The Main Thing
The man behind the novelty Twitter account @FauxPelini wrote an article for SB Nation a few years ago in which he gave ‘advice’ to college coaches on not getting fired. This was all done in a football context, but it applies equally well to basketball. The main takeaway from the article is that understanding and fulfilling your school’s ‘Main Thing’ will go a long way to buy you benefit of the doubt and margin for those years when the wins fall short of expectations.
The “Main Thing” is a central tenet or belief that each school has about itself, its program, and its place in the broader NCAA landscape, and a successful coach is one that validates and affirms that belief.
For example, for Nebraska Football, the fans need to be assured that the 1990s CAN (not necessarily will, but can) return and that they have not been passed by as the sport has evolved. For Florida Football, exciting offenses with dynamic skill players are the calling card, and coaches that struggle to move the ball in an entertaining or impressive fashion (Will Muschamp, Jim McElwain) will find their leash rather short.
The “Main Thing” for UCLA Basketball is a secret, and that is our insecurity that we don’t REALLY belong among the blue bloods of the sport, that our nation-leading 11 championships are more a historical anomaly and testament to the singular greatness of John Wooden than an indication of the enduring strength of our program.
I would argue that the 1995 title is the most important one because it validates the other ten, having come under a different coach in a different era. Without it, it’s been 43 years and counting since Wooden last hung a banner, and that puts us more in the company of Marquette and Loyola and Cincinnati than Duke, North Carolina, Kansas, and Kentucky.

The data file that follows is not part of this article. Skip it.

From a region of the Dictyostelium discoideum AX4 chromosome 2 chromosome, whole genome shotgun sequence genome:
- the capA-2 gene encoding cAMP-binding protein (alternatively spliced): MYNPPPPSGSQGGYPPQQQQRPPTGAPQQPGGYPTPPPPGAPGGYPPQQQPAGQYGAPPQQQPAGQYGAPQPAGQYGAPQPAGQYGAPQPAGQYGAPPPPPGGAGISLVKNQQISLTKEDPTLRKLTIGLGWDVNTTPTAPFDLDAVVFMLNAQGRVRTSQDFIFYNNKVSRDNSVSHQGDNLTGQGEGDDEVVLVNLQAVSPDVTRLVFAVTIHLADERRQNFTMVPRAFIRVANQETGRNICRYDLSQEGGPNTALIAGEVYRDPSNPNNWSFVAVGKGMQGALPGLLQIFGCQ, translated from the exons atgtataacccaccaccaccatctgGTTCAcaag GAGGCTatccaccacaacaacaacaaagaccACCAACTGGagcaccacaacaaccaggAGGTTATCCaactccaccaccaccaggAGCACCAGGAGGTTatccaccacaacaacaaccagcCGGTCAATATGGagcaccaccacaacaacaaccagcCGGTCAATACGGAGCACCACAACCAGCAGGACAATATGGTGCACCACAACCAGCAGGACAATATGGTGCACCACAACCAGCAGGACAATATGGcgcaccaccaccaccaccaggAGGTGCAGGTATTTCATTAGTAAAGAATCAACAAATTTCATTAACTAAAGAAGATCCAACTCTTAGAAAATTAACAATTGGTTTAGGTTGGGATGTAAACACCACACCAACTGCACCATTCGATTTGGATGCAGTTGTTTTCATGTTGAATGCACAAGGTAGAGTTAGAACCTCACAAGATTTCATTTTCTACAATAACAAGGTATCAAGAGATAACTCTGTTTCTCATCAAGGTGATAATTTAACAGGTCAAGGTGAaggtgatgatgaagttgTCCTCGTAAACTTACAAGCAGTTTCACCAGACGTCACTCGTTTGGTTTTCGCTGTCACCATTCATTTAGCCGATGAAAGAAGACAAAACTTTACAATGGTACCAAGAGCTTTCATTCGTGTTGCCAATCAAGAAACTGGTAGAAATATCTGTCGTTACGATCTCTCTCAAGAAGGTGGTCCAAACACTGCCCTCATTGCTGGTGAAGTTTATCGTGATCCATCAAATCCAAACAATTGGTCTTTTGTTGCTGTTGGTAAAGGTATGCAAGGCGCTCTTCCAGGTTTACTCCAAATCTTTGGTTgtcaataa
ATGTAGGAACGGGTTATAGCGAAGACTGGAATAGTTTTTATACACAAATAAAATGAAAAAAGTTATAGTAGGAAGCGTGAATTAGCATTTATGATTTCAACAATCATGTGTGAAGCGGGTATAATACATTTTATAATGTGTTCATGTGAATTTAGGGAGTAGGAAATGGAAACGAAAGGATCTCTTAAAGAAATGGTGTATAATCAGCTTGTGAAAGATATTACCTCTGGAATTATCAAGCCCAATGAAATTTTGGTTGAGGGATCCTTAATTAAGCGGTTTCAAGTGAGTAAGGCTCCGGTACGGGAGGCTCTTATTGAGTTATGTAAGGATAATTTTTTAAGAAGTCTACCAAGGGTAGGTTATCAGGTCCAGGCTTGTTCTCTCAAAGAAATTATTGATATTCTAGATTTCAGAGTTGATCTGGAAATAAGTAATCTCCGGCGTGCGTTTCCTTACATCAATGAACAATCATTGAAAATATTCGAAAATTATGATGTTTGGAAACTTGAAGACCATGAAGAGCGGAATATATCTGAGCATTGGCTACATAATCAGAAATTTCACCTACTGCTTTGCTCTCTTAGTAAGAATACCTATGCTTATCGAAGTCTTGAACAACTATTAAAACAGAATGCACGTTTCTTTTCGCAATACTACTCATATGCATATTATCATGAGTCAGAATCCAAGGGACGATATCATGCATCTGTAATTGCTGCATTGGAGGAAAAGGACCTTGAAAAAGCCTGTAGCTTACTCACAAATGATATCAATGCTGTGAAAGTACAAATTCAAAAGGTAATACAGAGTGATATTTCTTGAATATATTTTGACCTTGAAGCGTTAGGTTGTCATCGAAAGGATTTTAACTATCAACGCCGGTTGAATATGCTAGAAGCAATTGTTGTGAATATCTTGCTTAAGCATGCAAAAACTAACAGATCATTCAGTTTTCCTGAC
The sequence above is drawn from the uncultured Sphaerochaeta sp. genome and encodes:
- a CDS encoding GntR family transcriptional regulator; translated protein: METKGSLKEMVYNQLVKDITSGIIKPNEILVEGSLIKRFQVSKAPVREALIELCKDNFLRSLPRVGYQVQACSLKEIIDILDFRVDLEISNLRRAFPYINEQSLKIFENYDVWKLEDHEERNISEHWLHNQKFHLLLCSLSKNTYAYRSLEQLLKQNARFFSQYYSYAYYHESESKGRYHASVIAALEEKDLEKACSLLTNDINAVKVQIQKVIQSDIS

What we expect from our coach, with regard to the Main Thing, is to behave and perform as if this were an elite, blue blood program. It’s not about titles. Kansas is undeniably in the top tier of the sport, and they’ve won three: 1952, 1988, 2008. But they are (and we want to be) a perennial conference contender, making regular deep tournament runs, constantly in the Top 25, and frequently in the Top 10. A UCLA Basketball coach needs to perform at that level, reference and value our tradition, and involve as many of the prominent alumni as possible.
Steve Alford, though, comes from a different tradition, an Indiana program that would like to make its own case for inclusion among the sport’s elite and co-equal status with the likes of Kentucky and UNC. Additionally, Alford played under Bobby Knight, outspoken critic of John Wooden. As such, he’s never bought into this program, its history, or the picture we paint to ourselves about our place in the landscape of the sport.
He still calls Bobby Knight the greatest coach in the history of the game, which – I get it, it’s his coach; not everyone has to bend the knee and acknowledge John Wooden as the GOAT. But the head coach of UCLA Basketball does. It’s kind of part and parcel of the gig. If you can’t or refuse to acknowledge that, then don’t be surprised to find your leash that much shorter.
Alford has never acknowledged that a job at this level comes with expectations and a level of scrutiny that you just don’t encounter at Missouri State or New Mexico. And a worthy coach reacts to those expectations with accountability and ownership. Instead, Alford repeatedly shifts goalposts, defines success down, makes excuses, whines about tough circumstances, and (with alarming regularity) blames his players for their lack of effort and focus. In Alford’s world, he never gets enough credit, he’s criticized unfairly, and he’s always being let down by his players. A few examples: